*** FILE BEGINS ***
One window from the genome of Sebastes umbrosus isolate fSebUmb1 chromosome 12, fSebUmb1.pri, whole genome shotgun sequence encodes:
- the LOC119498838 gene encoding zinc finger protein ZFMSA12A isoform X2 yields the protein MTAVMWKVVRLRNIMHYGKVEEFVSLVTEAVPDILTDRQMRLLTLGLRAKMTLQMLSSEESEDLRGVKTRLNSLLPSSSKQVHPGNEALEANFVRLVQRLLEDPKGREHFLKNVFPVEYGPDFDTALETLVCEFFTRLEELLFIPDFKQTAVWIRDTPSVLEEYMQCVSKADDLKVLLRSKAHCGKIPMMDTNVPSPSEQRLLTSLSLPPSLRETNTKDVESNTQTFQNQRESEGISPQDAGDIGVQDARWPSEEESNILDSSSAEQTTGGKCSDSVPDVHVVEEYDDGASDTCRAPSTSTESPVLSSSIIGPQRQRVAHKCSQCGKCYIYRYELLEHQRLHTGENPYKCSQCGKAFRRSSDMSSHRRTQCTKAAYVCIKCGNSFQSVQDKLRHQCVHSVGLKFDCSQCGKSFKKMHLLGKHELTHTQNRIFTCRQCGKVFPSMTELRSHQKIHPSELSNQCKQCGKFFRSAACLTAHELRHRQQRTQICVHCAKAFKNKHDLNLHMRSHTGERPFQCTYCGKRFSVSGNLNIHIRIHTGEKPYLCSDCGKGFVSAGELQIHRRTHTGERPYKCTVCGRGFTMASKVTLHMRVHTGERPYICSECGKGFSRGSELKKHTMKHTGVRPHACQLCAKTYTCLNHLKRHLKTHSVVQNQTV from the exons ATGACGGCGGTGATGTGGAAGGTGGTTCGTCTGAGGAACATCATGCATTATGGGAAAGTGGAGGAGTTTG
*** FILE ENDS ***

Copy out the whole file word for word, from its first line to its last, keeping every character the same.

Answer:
One window from the genome of Sebastes umbrosus isolate fSebUmb1 chromosome 12, fSebUmb1.pri, whole genome shotgun sequence encodes:
- the LOC119498838 gene encoding zinc finger protein ZFMSA12A isoform X2 yields the protein MTAVMWKVVRLRNIMHYGKVEEFVSLVTEAVPDILTDRQMRLLTLGLRAKMTLQMLSSEESEDLRGVKTRLNSLLPSSSKQVHPGNEALEANFVRLVQRLLEDPKGREHFLKNVFPVEYGPDFDTALETLVCEFFTRLEELLFIPDFKQTAVWIRDTPSVLEEYMQCVSKADDLKVLLRSKAHCGKIPMMDTNVPSPSEQRLLTSLSLPPSLRETNTKDVESNTQTFQNQRESEGISPQDAGDIGVQDARWPSEEESNILDSSSAEQTTGGKCSDSVPDVHVVEEYDDGASDTCRAPSTSTESPVLSSSIIGPQRQRVAHKCSQCGKCYIYRYELLEHQRLHTGENPYKCSQCGKAFRRSSDMSSHRRTQCTKAAYVCIKCGNSFQSVQDKLRHQCVHSVGLKFDCSQCGKSFKKMHLLGKHELTHTQNRIFTCRQCGKVFPSMTELRSHQKIHPSELSNQCKQCGKFFRSAACLTAHELRHRQQRTQICVHCAKAFKNKHDLNLHMRSHTGERPFQCTYCGKRFSVSGNLNIHIRIHTGEKPYLCSDCGKGFVSAGELQIHRRTHTGERPYKCTVCGRGFTMASKVTLHMRVHTGERPYICSECGKGFSRGSELKKHTMKHTGVRPHACQLCAKTYTCLNHLKRHLKTHSVVQNQTV from the exons ATGACGGCGGTGATGTGGAAGGTGGTTCGTCTGAGGAACATCATGCATTATGGGAAAGTGGAGGAGTTTG